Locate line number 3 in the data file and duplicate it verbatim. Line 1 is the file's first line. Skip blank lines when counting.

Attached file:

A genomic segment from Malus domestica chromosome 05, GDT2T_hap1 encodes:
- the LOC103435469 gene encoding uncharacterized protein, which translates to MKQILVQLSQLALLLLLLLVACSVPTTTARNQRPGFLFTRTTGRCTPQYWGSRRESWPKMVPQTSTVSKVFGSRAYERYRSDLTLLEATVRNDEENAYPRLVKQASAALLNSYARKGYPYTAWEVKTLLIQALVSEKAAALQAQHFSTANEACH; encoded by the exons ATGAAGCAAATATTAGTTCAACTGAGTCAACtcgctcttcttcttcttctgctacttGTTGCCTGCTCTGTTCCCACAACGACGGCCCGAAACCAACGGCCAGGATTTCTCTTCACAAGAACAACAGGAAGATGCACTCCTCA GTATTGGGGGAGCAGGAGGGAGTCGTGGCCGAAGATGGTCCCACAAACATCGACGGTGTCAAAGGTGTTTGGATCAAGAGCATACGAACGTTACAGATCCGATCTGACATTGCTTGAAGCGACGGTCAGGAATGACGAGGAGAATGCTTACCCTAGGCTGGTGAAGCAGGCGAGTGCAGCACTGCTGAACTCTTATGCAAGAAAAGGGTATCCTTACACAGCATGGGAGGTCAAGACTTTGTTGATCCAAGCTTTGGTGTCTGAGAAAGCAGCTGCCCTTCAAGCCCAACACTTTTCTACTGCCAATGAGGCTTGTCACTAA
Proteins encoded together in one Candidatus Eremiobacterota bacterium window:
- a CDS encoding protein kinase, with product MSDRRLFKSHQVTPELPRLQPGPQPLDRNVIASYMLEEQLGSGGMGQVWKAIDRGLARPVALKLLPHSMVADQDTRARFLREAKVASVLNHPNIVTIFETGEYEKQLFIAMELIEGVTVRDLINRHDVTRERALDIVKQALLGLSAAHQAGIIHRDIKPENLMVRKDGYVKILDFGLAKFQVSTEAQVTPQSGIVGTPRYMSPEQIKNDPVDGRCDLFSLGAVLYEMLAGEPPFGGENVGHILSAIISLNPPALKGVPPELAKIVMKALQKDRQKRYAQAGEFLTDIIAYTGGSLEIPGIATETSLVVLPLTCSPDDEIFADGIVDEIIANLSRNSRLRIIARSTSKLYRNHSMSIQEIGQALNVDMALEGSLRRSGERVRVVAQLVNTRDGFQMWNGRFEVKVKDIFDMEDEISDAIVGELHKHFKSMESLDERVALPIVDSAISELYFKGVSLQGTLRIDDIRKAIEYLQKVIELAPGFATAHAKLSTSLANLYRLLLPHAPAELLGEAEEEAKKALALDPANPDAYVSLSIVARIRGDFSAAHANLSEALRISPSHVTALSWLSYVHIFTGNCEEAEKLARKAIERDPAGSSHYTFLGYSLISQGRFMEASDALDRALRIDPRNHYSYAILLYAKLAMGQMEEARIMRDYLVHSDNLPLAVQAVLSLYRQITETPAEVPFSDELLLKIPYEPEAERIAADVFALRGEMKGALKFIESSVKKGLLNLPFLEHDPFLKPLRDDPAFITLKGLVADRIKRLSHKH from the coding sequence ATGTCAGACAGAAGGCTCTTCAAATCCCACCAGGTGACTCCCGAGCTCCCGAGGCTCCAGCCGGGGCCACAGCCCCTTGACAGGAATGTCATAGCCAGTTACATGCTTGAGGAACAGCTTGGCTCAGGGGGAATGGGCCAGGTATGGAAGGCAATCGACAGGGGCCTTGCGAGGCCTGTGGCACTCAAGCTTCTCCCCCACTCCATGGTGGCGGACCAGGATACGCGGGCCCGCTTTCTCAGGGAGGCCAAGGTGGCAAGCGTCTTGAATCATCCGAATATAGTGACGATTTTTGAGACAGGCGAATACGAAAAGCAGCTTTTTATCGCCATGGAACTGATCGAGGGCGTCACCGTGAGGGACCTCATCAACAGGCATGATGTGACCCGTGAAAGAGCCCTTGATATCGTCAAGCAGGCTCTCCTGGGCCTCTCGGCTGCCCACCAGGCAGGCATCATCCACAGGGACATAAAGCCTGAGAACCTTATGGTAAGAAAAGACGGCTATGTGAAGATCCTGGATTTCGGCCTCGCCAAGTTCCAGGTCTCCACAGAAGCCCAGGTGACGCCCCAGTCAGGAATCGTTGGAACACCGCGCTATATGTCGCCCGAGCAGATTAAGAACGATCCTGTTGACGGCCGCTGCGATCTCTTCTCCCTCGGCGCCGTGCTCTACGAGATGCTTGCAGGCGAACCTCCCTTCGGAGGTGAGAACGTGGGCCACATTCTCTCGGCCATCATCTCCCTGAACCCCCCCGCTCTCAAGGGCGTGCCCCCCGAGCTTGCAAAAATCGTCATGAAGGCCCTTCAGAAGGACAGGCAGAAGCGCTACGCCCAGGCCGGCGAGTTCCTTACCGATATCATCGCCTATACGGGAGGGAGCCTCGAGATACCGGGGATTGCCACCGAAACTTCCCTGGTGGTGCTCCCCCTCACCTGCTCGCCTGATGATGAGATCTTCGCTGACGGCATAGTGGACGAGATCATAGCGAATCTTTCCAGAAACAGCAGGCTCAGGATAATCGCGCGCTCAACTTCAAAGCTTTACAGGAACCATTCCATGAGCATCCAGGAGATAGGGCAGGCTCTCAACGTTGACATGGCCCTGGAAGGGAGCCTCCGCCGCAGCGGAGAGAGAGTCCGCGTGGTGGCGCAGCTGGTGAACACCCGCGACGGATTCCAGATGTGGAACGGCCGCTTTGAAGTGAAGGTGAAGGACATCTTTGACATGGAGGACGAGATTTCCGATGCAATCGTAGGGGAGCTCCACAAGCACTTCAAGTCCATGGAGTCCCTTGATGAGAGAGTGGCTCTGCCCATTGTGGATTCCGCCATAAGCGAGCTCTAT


Proteins encoded together in one Candidatus Eremiobacterota bacterium window: